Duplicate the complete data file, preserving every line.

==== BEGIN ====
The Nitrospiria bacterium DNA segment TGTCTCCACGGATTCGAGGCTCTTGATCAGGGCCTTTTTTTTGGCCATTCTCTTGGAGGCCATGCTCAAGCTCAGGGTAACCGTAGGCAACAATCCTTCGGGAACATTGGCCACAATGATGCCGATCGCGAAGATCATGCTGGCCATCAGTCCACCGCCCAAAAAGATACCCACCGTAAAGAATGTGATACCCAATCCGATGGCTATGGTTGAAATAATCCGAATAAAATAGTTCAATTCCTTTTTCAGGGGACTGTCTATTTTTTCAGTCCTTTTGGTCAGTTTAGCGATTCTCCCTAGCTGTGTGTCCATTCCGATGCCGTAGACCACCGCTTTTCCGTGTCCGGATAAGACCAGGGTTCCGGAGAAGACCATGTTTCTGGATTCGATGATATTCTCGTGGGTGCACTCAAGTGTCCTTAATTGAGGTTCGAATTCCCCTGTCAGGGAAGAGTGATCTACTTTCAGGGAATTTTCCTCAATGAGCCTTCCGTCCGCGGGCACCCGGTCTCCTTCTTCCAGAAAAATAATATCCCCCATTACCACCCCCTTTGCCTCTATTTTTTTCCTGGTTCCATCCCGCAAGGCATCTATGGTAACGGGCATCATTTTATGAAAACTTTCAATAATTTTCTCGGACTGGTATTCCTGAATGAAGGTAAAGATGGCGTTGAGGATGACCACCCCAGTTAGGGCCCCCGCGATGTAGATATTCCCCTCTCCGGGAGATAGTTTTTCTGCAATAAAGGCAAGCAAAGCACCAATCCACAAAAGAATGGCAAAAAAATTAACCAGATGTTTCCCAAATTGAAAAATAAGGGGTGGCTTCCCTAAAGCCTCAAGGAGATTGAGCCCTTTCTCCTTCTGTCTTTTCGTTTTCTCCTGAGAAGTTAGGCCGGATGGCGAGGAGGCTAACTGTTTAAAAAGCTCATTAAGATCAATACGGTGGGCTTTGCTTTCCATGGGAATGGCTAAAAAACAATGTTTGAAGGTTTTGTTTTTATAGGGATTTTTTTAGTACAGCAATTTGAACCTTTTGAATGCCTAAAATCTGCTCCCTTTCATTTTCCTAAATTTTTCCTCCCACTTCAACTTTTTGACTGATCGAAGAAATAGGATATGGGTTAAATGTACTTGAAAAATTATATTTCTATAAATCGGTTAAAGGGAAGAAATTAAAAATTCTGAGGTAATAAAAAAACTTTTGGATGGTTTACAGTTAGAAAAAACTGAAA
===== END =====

The Nitrospiria bacterium DNA segment TGTCTCCACGGATTCGAGGCTCTTGATCAGGGCCTTTTTTTTGGCCATTCTCTTGGAGGCCATGCTCAAGCTCAGGGTAACCGTAGGCAACAATCCTTCGGGAACATTGGCCACAATGATGCCGATCGCGAAGATCATGCTGGCCATCAGTCCACCGCCCAAAAAGATACCCACCGTAAAGAATGTGATACCCAATCCGATGGCTATGGTTGAAATAATCCGAATAAAATAGTTCAATTCCTTTTTCAGGGGACTGTCTATTTTTTCAGTCCTTTTGGTCAGTTTAGCGATTCTCCCTAGCTGTGTGTCCATTCCGATGCCGTAGACCACCGCTTTTCCGTGTCCGGATAAGACCAGGGTTCCGGAGAAGACCATGTTTCTGGATTCGATGATATTCTCGTGGGTGCACTCAAGTGTCCTTAATTGAGGTTCGAATTCCCCTGTCAGGGAAGAGTGATCTACTTTCAGGGAATTTTCCTCAATGAGCCTTCCGTCCGCGGGCACCCGGTCTCCTTCTTCCAGAAAAATAATATCCCCCATTACCACCCCCTTTGCCTCTATTTTTTTCCTGGTTCCATCCCGCAAGGCATCTATGGTAACGGGCATCATTTTATGAAAACTTTCAATAATTTTCTCGGACTGGTATTCCTGAATGAAGGTAAAGATGGCGTTGAGGATGACCACCCCAGTTAGGGCCCCCGCGATGTAGATATTCCCCTCTCCGGGAGATAGTTTTTCTGCAATAAAGGCAAGCAAAGCACCAATCCACAAAAGAATGGCAAAAAAATTAACCAGATGTTTCCCAAATTGAAAAATAAGGGGTGGCTTCCCTAAAGCCTCAAGGAGATTGAGCCCTTTCTCCTTCTGTCTTTTCGTTTTCTCCTGAGAAGTTAGGCCGGATGGCGAGGAGGCTAACTGTTTAAAAAGCTCATTAAGATCAATACGGTGGGCTTTGCTTTCCATGGGAATGGCTAAAAAACAATGTTTGAAGGTTTTGTTTTTATAGGGATTTTTTTAGTACAGCAATTTGAACCTTTTGAATGCCTAAAATCTGCTCCCTTTCATTTTCCTAAATTTTTCCTCCCACTTCAACTTTTTGACTGATCGAAGAAATAGGATATGGGTTAAATGTACTTGAAAAATTATATTTCTATAAATCGGTTAAAGGGAAGAAATTAAAAATTCTGAGGTAATAAAAAAACTTTTGGATGGTTTACAGTTAGAAAAAACTGAAA